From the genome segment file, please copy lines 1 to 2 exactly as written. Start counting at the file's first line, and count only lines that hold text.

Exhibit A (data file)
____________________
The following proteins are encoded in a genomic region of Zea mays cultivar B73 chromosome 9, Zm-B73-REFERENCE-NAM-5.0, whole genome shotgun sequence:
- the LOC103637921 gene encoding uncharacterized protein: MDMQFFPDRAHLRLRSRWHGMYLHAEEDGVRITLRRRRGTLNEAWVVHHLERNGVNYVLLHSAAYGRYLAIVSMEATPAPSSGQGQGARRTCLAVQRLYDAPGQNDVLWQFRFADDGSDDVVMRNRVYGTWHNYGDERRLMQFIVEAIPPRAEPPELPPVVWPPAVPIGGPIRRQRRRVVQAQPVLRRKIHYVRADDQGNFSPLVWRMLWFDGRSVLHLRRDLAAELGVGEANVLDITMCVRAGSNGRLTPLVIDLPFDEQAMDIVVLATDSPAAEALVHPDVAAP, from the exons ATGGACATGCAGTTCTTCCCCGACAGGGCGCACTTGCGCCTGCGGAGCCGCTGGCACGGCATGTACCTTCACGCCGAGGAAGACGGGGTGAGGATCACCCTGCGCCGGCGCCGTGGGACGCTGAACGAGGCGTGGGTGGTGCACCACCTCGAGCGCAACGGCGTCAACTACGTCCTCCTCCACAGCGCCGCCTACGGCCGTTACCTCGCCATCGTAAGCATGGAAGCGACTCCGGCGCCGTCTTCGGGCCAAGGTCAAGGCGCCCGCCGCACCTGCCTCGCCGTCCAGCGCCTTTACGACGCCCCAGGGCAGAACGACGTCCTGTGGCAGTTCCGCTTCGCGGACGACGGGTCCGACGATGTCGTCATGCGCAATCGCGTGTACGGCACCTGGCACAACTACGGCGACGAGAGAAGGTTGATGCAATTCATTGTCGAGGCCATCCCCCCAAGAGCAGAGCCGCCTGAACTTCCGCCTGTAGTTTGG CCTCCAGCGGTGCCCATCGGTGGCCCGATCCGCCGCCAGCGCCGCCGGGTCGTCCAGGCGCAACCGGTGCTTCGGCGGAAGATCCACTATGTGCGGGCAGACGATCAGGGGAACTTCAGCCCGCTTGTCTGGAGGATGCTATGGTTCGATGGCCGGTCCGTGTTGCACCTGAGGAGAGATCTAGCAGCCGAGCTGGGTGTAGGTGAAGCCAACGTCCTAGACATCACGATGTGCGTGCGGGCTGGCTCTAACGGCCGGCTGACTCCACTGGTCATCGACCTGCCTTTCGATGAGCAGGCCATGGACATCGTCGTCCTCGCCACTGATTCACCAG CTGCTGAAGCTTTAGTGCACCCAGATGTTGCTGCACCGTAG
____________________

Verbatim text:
The following proteins are encoded in a genomic region of Zea mays cultivar B73 chromosome 9, Zm-B73-REFERENCE-NAM-5.0, whole genome shotgun sequence:
- the LOC103637921 gene encoding uncharacterized protein: MDMQFFPDRAHLRLRSRWHGMYLHAEEDGVRITLRRRRGTLNEAWVVHHLERNGVNYVLLHSAAYGRYLAIVSMEATPAPSSGQGQGARRTCLAVQRLYDAPGQNDVLWQFRFADDGSDDVVMRNRVYGTWHNYGDERRLMQFIVEAIPPRAEPPELPPVVWPPAVPIGGPIRRQRRRVVQAQPVLRRKIHYVRADDQGNFSPLVWRMLWFDGRSVLHLRRDLAAELGVGEANVLDITMCVRAGSNGRLTPLVIDLPFDEQAMDIVVLATDSPAAEALVHPDVAAP, from the exons ATGGACATGCAGTTCTTCCCCGACAGGGCGCACTTGCGCCTGCGGAGCCGCTGGCACGGCATGTACCTTCACGCCGAGGAAGACGGGGTGAGGATCACCCTGCGCCGGCGCCGTGGGACGCTGAACGAGGCGTGGGTGGTGCACCACCTCGAGCGCAACGGCGTCAACTACGTCCTCCTCCACAGCGCCGCCTACGGCCGTTACCTCGCCATCGTAAGCATGGAAGCGACTCCGGCGCCGTCTTCGGGCCAAGGTCAAGGCGCCCGCCGCACCTGCCTCGCCGTCCAGCGCCTTTACGACGCCCCAGGGCAGAACGACGTCCTGTGGCAGTTCCGCTTCGCGGACGACGGGTCCGACGATGTCGTCATGCGCAATCGCGTGTACGGCACCTGGCACAACTACGGCGACGAGAGAAGGTTGATGCAATTCATTGTCGAGGCCATCCCCCCAAGAGCAGAGCCGCCTGAACTTCCGCCTGTAGTTTGG CCTCCAGCGGTGCCCATCGGTGGCCCGATCCGCCGCCAGCGCCGCCGGGTCGTCCAGGCGCAACCGGTGCTTCGGCGGAAGATCCACTATGTGCGGGCAGACGATCAGGGGAACTTCAGCCCGCTTGTCTGGAGGATGCTATGGTTCGATGGCCGGTCCGTGTTGCACCTGAGGAGAGATCTAGCAGCCGAGCTGGGTGTAGGTGAAGCCAACGTCCTAGACATCACGATGTGCGTGCGGGCTGGCTCTAACGGCCGGCTGACTCCACTGGTCATCGACCTGCCTTTCGATGAGCAGGCCATGGACATCGTCGTCCTCGCCACTGATTCACCAG CTGCTGAAGCTTTAGTGCACCCAGATGTTGCTGCACCGTAG